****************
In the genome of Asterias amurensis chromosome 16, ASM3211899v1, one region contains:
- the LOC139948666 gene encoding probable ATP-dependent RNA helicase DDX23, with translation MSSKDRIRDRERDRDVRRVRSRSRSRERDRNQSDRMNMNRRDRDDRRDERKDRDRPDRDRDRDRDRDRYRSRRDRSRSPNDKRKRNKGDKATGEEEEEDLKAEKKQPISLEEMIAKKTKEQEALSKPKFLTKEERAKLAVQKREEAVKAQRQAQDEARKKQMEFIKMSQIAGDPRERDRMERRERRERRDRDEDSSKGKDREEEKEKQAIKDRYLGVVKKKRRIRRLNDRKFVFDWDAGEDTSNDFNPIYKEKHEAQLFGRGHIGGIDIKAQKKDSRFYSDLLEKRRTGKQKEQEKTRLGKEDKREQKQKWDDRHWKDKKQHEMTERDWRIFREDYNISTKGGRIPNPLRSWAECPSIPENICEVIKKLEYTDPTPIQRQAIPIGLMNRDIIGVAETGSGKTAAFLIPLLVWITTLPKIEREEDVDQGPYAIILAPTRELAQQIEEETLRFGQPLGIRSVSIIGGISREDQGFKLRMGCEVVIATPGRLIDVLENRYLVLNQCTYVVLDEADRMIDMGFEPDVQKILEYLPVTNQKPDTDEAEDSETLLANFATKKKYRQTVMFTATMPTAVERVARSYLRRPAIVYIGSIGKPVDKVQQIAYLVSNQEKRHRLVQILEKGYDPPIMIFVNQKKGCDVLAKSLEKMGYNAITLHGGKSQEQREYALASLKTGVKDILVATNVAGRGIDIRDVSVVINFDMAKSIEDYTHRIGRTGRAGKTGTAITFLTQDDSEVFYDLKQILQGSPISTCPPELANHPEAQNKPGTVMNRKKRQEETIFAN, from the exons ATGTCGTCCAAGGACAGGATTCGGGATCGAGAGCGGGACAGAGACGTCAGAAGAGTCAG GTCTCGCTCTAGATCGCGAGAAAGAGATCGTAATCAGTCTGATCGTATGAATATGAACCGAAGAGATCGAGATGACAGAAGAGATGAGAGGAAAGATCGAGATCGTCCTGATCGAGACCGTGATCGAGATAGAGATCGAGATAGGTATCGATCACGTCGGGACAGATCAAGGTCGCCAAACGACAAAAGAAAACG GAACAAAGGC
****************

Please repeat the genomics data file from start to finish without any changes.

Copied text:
In the genome of Asterias amurensis chromosome 16, ASM3211899v1, one region contains:
- the LOC139948666 gene encoding probable ATP-dependent RNA helicase DDX23, with translation MSSKDRIRDRERDRDVRRVRSRSRSRERDRNQSDRMNMNRRDRDDRRDERKDRDRPDRDRDRDRDRDRYRSRRDRSRSPNDKRKRNKGDKATGEEEEEDLKAEKKQPISLEEMIAKKTKEQEALSKPKFLTKEERAKLAVQKREEAVKAQRQAQDEARKKQMEFIKMSQIAGDPRERDRMERRERRERRDRDEDSSKGKDREEEKEKQAIKDRYLGVVKKKRRIRRLNDRKFVFDWDAGEDTSNDFNPIYKEKHEAQLFGRGHIGGIDIKAQKKDSRFYSDLLEKRRTGKQKEQEKTRLGKEDKREQKQKWDDRHWKDKKQHEMTERDWRIFREDYNISTKGGRIPNPLRSWAECPSIPENICEVIKKLEYTDPTPIQRQAIPIGLMNRDIIGVAETGSGKTAAFLIPLLVWITTLPKIEREEDVDQGPYAIILAPTRELAQQIEEETLRFGQPLGIRSVSIIGGISREDQGFKLRMGCEVVIATPGRLIDVLENRYLVLNQCTYVVLDEADRMIDMGFEPDVQKILEYLPVTNQKPDTDEAEDSETLLANFATKKKYRQTVMFTATMPTAVERVARSYLRRPAIVYIGSIGKPVDKVQQIAYLVSNQEKRHRLVQILEKGYDPPIMIFVNQKKGCDVLAKSLEKMGYNAITLHGGKSQEQREYALASLKTGVKDILVATNVAGRGIDIRDVSVVINFDMAKSIEDYTHRIGRTGRAGKTGTAITFLTQDDSEVFYDLKQILQGSPISTCPPELANHPEAQNKPGTVMNRKKRQEETIFAN, from the exons ATGTCGTCCAAGGACAGGATTCGGGATCGAGAGCGGGACAGAGACGTCAGAAGAGTCAG GTCTCGCTCTAGATCGCGAGAAAGAGATCGTAATCAGTCTGATCGTATGAATATGAACCGAAGAGATCGAGATGACAGAAGAGATGAGAGGAAAGATCGAGATCGTCCTGATCGAGACCGTGATCGAGATAGAGATCGAGATAGGTATCGATCACGTCGGGACAGATCAAGGTCGCCAAACGACAAAAGAAAACG GAACAAAGGC